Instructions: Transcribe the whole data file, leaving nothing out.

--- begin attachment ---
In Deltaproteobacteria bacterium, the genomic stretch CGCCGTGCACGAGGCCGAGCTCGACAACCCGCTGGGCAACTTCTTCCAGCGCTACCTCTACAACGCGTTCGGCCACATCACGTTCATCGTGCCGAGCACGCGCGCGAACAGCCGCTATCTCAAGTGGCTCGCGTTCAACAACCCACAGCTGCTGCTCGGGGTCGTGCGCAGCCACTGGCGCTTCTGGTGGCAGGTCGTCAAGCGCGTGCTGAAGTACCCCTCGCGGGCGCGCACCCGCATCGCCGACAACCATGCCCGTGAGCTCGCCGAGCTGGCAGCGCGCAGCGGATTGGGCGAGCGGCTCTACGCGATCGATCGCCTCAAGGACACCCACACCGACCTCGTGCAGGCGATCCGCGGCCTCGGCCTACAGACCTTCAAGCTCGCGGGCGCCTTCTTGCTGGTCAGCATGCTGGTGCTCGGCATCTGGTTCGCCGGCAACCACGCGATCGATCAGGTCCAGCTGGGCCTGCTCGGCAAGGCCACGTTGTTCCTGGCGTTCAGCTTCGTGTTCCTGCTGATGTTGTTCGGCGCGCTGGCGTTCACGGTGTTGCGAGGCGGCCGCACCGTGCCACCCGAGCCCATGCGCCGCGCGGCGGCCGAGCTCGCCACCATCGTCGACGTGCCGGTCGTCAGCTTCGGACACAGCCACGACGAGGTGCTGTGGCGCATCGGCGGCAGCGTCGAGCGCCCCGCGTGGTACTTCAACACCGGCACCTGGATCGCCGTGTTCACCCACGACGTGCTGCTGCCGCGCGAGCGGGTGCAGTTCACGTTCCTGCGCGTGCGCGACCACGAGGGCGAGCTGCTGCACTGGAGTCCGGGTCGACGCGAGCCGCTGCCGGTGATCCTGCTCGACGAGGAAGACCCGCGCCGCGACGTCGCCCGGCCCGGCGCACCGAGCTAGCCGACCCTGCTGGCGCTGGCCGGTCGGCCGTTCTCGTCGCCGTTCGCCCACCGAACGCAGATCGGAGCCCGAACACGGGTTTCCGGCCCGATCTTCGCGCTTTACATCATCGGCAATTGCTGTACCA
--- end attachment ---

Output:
In Deltaproteobacteria bacterium, the genomic stretch CGCCGTGCACGAGGCCGAGCTCGACAACCCGCTGGGCAACTTCTTCCAGCGCTACCTCTACAACGCGTTCGGCCACATCACGTTCATCGTGCCGAGCACGCGCGCGAACAGCCGCTATCTCAAGTGGCTCGCGTTCAACAACCCACAGCTGCTGCTCGGGGTCGTGCGCAGCCACTGGCGCTTCTGGTGGCAGGTCGTCAAGCGCGTGCTGAAGTACCCCTCGCGGGCGCGCACCCGCATCGCCGACAACCATGCCCGTGAGCTCGCCGAGCTGGCAGCGCGCAGCGGATTGGGCGAGCGGCTCTACGCGATCGATCGCCTCAAGGACACCCACACCGACCTCGTGCAGGCGATCCGCGGCCTCGGCCTACAGACCTTCAAGCTCGCGGGCGCCTTCTTGCTGGTCAGCATGCTGGTGCTCGGCATCTGGTTCGCCGGCAACCACGCGATCGATCAGGTCCAGCTGGGCCTGCTCGGCAAGGCCACGTTGTTCCTGGCGTTCAGCTTCGTGTTCCTGCTGATGTTGTTCGGCGCGCTGGCGTTCACGGTGTTGCGAGGCGGCCGCACCGTGCCACCCGAGCCCATGCGCCGCGCGGCGGCCGAGCTCGCCACCATCGTCGACGTGCCGGTCGTCAGCTTCGGACACAGCCACGACGAGGTGCTGTGGCGCATCGGCGGCAGCGTCGAGCGCCCCGCGTGGTACTTCAACACCGGCACCTGGATCGCCGTGTTCACCCACGACGTGCTGCTGCCGCGCGAGCGGGTGCAGTTCACGTTCCTGCGCGTGCGCGACCACGAGGGCGAGCTGCTGCACTGGAGTCCGGGTCGACGCGAGCCGCTGCCGGTGATCCTGCTCGACGAGGAAGACCCGCGCCGCGACGTCGCCCGGCCCGGCGCACCGAGCTAGCCGACCCTGCTGGCGCTGGCCGGTCGGCCGTTCTCGTCGCCGTTCGCCCACCGAACGCAGATCGGAGCCCGAACACGGGTTTCCGGCCCGATCTTCGCGCTTTACATCATCGGCAATTGCTGTACCA